Wars between Britain and France interrupted the search for the Northwest Passage, and when resumed after the wars the explorations were made in the interests of science, not commerce. The desire to extend human knowledge was the chief motive in arctic exploration after the expeditions of British explorers John Ross and David Buchan were sent out in 1818. Ross's later voyages, and those of Sir William Edward Parry, F. W. Beechey, Sir George Back, Thomas Simpson, and Sir John Franklin pushed forward the knowledge of the Arctic and of the Northwest Passage. The last tragic expedition of Franklin indirectly had more effect than any other voyage because of the many expeditions sent out to discover his fate. In his expedition (1850–54), Robert J. Le M. McClure penetrated the passage from the west along the northern coast of the continent and by a land expedition reached Viscount Melville Sound, which had been reached (1819–20) by Parry from the east.
The actual existence of the Northwest Passage had been proved, and the long search was over. It was many years, however, before a transit of the passage was made. This feat, which had been attempted by so many men, was first accomplished (1903–6) by the Norwegian explorer Roald Amundsen. Interest in the Northwest Passage slackened until the 1960s, when oil was discovered in N Alaska and there was a desire for a short water route to transport oil to the east coast of the United States.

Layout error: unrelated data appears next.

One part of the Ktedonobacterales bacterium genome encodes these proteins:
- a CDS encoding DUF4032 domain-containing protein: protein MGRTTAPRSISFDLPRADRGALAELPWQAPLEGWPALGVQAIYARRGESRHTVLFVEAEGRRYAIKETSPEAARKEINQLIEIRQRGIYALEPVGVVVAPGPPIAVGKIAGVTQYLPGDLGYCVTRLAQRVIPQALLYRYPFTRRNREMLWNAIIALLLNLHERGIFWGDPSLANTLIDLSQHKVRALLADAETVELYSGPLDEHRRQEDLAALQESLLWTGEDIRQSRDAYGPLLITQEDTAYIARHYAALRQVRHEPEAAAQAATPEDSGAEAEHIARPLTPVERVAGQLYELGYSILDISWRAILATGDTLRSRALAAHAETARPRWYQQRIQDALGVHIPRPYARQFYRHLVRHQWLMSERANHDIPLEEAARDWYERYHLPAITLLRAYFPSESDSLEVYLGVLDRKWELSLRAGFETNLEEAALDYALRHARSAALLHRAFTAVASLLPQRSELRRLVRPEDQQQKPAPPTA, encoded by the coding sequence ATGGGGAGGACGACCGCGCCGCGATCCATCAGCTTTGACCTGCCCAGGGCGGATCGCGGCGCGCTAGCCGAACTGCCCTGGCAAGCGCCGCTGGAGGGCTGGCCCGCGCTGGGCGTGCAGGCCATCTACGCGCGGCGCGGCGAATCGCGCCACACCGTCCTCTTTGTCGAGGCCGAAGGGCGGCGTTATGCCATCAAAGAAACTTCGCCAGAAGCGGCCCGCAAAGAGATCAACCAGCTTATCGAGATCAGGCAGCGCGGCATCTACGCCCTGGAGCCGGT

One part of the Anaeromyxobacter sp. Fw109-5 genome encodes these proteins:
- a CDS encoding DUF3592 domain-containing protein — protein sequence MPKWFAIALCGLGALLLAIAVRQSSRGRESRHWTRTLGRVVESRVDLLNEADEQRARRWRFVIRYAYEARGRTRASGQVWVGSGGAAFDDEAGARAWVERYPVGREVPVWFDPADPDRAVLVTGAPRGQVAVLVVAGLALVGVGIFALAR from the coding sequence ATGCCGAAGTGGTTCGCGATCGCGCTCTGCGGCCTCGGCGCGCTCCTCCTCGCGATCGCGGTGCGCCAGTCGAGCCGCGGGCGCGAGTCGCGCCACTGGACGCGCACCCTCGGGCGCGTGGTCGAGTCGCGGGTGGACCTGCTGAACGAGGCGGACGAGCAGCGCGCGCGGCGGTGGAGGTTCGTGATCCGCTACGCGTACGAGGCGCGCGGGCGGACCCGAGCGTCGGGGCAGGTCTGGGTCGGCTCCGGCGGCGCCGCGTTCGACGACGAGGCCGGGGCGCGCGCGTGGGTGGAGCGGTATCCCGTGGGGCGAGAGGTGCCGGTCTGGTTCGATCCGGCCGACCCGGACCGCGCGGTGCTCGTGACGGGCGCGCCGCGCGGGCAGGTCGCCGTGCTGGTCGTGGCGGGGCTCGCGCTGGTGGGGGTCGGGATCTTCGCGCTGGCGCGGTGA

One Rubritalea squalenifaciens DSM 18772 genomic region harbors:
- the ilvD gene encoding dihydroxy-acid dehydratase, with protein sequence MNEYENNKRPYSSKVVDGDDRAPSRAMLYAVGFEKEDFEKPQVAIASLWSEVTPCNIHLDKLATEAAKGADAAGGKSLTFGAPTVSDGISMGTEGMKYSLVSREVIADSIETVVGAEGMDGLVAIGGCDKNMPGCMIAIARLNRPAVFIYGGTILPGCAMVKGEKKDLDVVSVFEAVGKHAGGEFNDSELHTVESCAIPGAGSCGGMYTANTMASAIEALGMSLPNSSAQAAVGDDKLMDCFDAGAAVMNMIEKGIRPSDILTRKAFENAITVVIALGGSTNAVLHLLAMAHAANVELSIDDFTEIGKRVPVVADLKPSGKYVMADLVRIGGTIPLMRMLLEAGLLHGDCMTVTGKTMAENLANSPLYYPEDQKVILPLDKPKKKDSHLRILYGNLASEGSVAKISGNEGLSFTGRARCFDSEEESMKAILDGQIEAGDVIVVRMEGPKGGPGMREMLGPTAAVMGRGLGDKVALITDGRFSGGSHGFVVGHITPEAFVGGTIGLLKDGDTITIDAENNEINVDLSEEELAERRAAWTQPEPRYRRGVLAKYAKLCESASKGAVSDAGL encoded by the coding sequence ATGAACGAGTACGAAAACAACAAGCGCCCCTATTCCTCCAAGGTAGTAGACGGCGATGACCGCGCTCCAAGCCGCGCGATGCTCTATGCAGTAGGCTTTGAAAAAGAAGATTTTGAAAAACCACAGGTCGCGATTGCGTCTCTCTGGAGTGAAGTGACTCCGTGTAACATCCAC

See R. J. McClure, The Discovery of the North-West Passage (1856, repr. 1969); B. Keating, The Northwest Passage (1970); A. E. Day, Search for the Northwest Passage (1986); F. Griffiths, ed., Politics of the Northwest Passage (1987); A. Savours, The Search for the Northwest Passage (1999); G. Williams, Voyages of Delusion (2003); A. Brandt, The Man Who Ate His Boots: The Tragic History of the Search for the Northwest Passage (2010).
The Northwest Passage is the circuitous sea passage, long sought by explorers, between the Atlantic and the Pacific Oceans. Though it was eventually found through a series of discoveries, it was not completely navigated until Norwegian explorer Roald Amundsen (1872–1928) explored it between 1903 and 1906. Numerous navigators, convinced of the existence of such a passage, attempted to find it during the early years of European westward sea exploration. Though unsuccessful, their determination led to the discovery of other important locations. French sailor and explorer Jacques Cartier found the St. Lawrence River, dividing Canada and the United States, between 1534 and 1535. English commander Sir Martin Frobisher discovered Frobisher Bay off the coast of Baffin Island and north of Quebec in 1576. English navigator John Davis discovered Davis Strait between Baffin Island and Greenland in 1587. English navigator Henry Hudson found the Hudson River in eastern New York State, and Hudson Bay, the inland-sea of central Canada, between 1609 and 1611. Following centuries of efforts Amundsen finally completed the first successful navigation of the Northwest Passage in September 1906, during a journey that lasted more than three years. The hash climate, however, makes the route impractical for commercial navigation.